Bikram yoga is a hot festering mess. Bucket-list progress: Finding my radiant weight!

not so far off from my experience, except fewer peeps

it all seems so peaceful

It’s easy to romanticize bikram yoga if you haven’t done it in over a year. I made good on my promise to myself last night and got my 168-pound girl body downtown to get my bikram on. I was all excited to go – you know, except for the dealing with people (social anxiety), parking, traffic, mat-etiquette, skimpy-clothing parts. But the exercise I was confident I could get through this time – I would skip out of the studio – like LITERALLY skip – exhibiting that lightness-of-existence Mary Tyler Moore had in the opening sequence of her eponymous TV show.

Yeah, not as magical as I remember. 1.5 hours later and I felt like I had done pretty much all the exercise required of me for the next two years, all the while facing a mental challenge I have no interest in facing – watching my puffy, scantily-clad body (because each garment of clothing means you are one step closer to death when practicing bikram) perform the postures in the floor-to-ceiling mirror that spans the length of the studio. Bikram, please remove the mirrors.

Our teach was Loren – a bald, gay, thirty-something Swedish guy, yes – wearing only a blue/white/black speedo, who talked about how he had run down most of the cartilage in his back by his early 20s. Practicing bikram allowed his body the space it needed to let the cartilage heal and grow. Not sure if that is scientifically accurate, but I like to pretend that little outburst of info was aimed at me since we had just done a posture that never sits well with my knees, and I had verbally expressed incredulity that I would be expected to perform it.

i will need to tan and tan some more and grow hair longer and dye it and work out

So, the temp is 105. The humidity of the room is – ideally – 40%. You’re basically in Florida in the dead of summer and someone says – hey, let’s sustain a series of postures and repeat each twice until an hour and thirty minutes has gone by! Oh, and our warm-up should probably last 45 minutes – meaning no “mat work” (sitting down) until we hit the tail-end of our fun!

yeah mine don’t look like this

I wonder if Mr. Bikram knew what he was getting into when he decided that this workout was the way to go. I mean, there are just so many disturbing aspects to it. It elicits the most primitive-sounding breath; I like to call it “dinosaur breath.” It’s essentially a result of breathing in and out only through your nose. We all know the nasal passages don’t offer a lot of in the way of physical room for inhaling that much-needed oxygen and exhaling its painfully sad brother carbon dio. Since the violence of the dinosaur breath is much more pronounced in some bikram goers than others, I am operating under the assumption that we are working with some deviated septums as well.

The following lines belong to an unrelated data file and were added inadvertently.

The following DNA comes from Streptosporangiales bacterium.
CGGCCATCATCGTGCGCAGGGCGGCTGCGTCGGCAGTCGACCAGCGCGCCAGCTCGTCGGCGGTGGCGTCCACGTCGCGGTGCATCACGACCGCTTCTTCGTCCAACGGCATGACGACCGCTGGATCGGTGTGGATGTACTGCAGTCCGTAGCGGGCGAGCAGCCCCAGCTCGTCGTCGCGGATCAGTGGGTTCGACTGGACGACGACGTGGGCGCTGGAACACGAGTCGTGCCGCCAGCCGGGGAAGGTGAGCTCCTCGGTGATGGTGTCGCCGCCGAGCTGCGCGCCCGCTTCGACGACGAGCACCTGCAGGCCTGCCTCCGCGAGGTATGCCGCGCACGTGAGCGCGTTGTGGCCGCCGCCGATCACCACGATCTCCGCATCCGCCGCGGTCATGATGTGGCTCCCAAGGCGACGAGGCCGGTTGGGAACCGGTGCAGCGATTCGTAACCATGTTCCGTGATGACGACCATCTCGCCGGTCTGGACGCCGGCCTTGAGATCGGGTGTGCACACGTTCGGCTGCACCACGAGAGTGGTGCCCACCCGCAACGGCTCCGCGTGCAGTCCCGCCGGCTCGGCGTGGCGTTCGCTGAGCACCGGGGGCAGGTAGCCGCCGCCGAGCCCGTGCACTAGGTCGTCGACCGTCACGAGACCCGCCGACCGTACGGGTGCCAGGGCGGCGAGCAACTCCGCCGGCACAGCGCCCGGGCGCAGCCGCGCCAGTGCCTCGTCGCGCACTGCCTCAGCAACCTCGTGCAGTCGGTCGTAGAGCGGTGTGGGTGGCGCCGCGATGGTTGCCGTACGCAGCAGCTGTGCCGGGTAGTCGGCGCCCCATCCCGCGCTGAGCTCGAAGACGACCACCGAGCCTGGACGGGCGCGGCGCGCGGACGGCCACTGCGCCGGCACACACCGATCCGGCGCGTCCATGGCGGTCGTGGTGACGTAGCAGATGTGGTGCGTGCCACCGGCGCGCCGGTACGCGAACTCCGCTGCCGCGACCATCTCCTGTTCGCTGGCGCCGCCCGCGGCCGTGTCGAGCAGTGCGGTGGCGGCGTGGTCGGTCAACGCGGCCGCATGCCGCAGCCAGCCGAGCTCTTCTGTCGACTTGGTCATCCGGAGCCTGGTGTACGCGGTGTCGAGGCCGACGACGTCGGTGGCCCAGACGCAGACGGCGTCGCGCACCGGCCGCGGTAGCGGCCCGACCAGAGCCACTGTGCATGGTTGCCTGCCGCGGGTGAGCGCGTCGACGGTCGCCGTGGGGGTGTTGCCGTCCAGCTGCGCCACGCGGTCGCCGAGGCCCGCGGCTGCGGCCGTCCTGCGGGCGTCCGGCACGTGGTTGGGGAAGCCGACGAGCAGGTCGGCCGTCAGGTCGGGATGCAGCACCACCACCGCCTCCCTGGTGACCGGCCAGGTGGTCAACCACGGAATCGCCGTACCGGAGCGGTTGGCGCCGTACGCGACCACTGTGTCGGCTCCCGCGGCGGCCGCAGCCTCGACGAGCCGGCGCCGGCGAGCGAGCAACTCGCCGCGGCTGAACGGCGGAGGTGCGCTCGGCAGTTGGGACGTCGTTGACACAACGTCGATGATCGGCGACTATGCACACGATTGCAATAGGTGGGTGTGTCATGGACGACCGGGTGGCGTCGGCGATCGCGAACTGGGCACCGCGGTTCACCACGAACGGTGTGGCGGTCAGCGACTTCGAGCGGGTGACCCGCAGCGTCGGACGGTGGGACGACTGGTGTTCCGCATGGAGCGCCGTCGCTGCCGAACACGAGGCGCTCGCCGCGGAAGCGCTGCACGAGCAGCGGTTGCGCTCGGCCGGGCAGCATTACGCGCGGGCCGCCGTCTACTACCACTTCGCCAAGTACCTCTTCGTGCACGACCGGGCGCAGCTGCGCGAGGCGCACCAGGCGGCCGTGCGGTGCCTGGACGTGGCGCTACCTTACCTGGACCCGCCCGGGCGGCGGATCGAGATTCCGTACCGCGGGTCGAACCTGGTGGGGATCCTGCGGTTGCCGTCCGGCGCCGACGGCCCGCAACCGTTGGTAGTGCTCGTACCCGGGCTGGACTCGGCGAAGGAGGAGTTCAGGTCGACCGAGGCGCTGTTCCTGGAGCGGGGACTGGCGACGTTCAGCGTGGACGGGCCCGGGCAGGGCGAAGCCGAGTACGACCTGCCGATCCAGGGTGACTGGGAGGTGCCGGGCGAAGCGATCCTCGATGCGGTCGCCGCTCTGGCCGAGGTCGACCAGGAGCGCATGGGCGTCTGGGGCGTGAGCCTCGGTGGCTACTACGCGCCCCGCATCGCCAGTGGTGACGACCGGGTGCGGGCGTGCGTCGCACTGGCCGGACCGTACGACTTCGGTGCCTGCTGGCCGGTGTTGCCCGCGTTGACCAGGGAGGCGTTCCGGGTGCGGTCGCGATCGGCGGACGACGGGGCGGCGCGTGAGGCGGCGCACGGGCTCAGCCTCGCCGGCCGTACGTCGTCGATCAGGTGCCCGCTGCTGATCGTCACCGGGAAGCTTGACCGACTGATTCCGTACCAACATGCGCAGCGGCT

Or maybe people just don’t care what they sound like. The truth is, when you do bikram, you are dying a little. Your heart is beating so quickly and violently that it feels like it will expand to such a size that it will crash into the back of your chest cavity, shattering the latter to pieces. So now you are a hot sweaty mess who has just torn her heart muscle and whose dying stomach is forced to attempt to digest the shattered bone fragments that are a result of the rib-cage accident.

When all was unsaid and done last night, I did leave bikram feeling differently. Just not the “right” differently. I felt like 1) I was going to barf, 2) I was allowed to eat whatever I wanted for the rest of the night and 3) having watched myself in the mirror for the past 1.5 hours, I had no choice but to continue to pay to engage in this type of activity for the next two months in an effort to look better in a bathing suit for my cruise to Jamaica alongside my negative size-8 bestie.


If what the bikram peeps say is true – that “practicing yoga in a heated room reveals to us our present condition,” I am clearly hanging on to life by a thin, thin thread. It has been nearly 24 hours and I still have a headache that, if it could speak, would say: “Excuse my German, but what in the fucking sam-hell fuck is going on?” But if I have to endure seeing an Asian woman stretch and contort for an hour while one of her shoulder-length black hairs sticks to the skin of her pale bare foot, my declining health is ok with me. Sticky skin and hair absolutely do not mix, and I don’t want to live in a world where they do. I will stay bikram-focused with my eyes closed for the next two months, listening as often as I possibly can to the French deej Kavinsky and his dark, intriguing “Nightcall” beats. I will wear my bathing suit on the cruise. Then I can die.


139 responses

  1. Bahahaha! Loved your post! I don’t do any form of Yoga (or any other exercise that requires me to do it in a class… school PE trauma, I’m afraid), but your description of Bikram just makes me so very, very sure that I never want to do it. Being shut in a hot room with scores of other sweating, farting, under-dressed hippopotami (and the obligatory body-con, tanned, skinny buggers, grrr), while torturing my body into postures it wasn’t designed to hold, then suffering a several-days yoga-hangover afterwards… nah. Not for me! Honestly, I faint if I go into a sauna; the outcome of the above scenario would not be good!